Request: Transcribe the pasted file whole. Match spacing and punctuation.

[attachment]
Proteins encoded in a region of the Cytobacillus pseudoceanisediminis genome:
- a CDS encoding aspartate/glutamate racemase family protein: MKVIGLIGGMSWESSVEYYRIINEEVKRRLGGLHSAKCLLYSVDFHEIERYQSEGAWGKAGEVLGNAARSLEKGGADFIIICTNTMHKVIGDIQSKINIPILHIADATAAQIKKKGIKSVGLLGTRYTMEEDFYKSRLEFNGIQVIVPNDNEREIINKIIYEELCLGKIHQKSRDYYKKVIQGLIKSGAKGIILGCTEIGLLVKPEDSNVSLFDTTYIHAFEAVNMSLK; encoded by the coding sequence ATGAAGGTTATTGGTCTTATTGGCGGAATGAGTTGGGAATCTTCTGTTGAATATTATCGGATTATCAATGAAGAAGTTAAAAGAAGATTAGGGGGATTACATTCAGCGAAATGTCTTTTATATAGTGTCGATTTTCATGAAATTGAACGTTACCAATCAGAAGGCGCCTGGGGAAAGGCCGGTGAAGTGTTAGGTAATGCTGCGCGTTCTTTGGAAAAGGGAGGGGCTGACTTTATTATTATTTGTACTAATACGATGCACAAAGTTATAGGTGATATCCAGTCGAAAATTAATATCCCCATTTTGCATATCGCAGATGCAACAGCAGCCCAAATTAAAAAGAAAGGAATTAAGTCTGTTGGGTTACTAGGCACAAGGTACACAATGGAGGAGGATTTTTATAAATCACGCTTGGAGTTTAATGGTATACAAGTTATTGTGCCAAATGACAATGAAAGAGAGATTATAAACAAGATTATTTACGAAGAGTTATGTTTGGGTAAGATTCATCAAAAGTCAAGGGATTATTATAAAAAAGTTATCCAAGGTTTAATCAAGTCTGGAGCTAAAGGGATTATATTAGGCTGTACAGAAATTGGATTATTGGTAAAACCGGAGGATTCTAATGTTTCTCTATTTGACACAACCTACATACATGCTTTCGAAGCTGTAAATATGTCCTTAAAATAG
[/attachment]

Proteins encoded in a region of the Cytobacillus pseudoceanisediminis genome:
- a CDS encoding aspartate/glutamate racemase family protein: MKVIGLIGGMSWESSVEYYRIINEEVKRRLGGLHSAKCLLYSVDFHEIERYQSEGAWGKAGEVLGNAARSLEKGGADFIIICTNTMHKVIGDIQSKINIPILHIADATAAQIKKKGIKSVGLLGTRYTMEEDFYKSRLEFNGIQVIVPNDNEREIINKIIYEELCLGKIHQKSRDYYKKVIQGLIKSGAKGIILGCTEIGLLVKPEDSNVSLFDTTYIHAFEAVNMSLK; encoded by the coding sequence ATGAAGGTTATTGGTCTTATTGGCGGAATGAGTTGGGAATCTTCTGTTGAATATTATCGGATTATCAATGAAGAAGTTAAAAGAAGATTAGGGGGATTACATTCAGCGAAATGTCTTTTATATAGTGTCGATTTTCATGAAATTGAACGTTACCAATCAGAAGGCGCCTGGGGAAAGGCCGGTGAAGTGTTAGGTAATGCTGCGCGTTCTTTGGAAAAGGGAGGGGCTGACTTTATTATTATTTGTACTAATACGATGCACAAAGTTATAGGTGATATCCAGTCGAAAATTAATATCCCCATTTTGCATATCGCAGATGCAACAGCAGCCCAAATTAAAAAGAAAGGAATTAAGTCTGTTGGGTTACTAGGCACAAGGTACACAATGGAGGAGGATTTTTATAAATCACGCTTGGAGTTTAATGGTATACAAGTTATTGTGCCAAATGACAATGAAAGAGAGATTATAAACAAGATTATTTACGAAGAGTTATGTTTGGGTAAGATTCATCAAAAGTCAAGGGATTATTATAAAAAAGTTATCCAAGGTTTAATCAAGTCTGGAGCTAAAGGGATTATATTAGGCTGTACAGAAATTGGATTATTGGTAAAACCGGAGGATTCTAATGTTTCTCTATTTGACACAACCTACATACATGCTTTCGAAGCTGTAAATATGTCCTTAAAATAG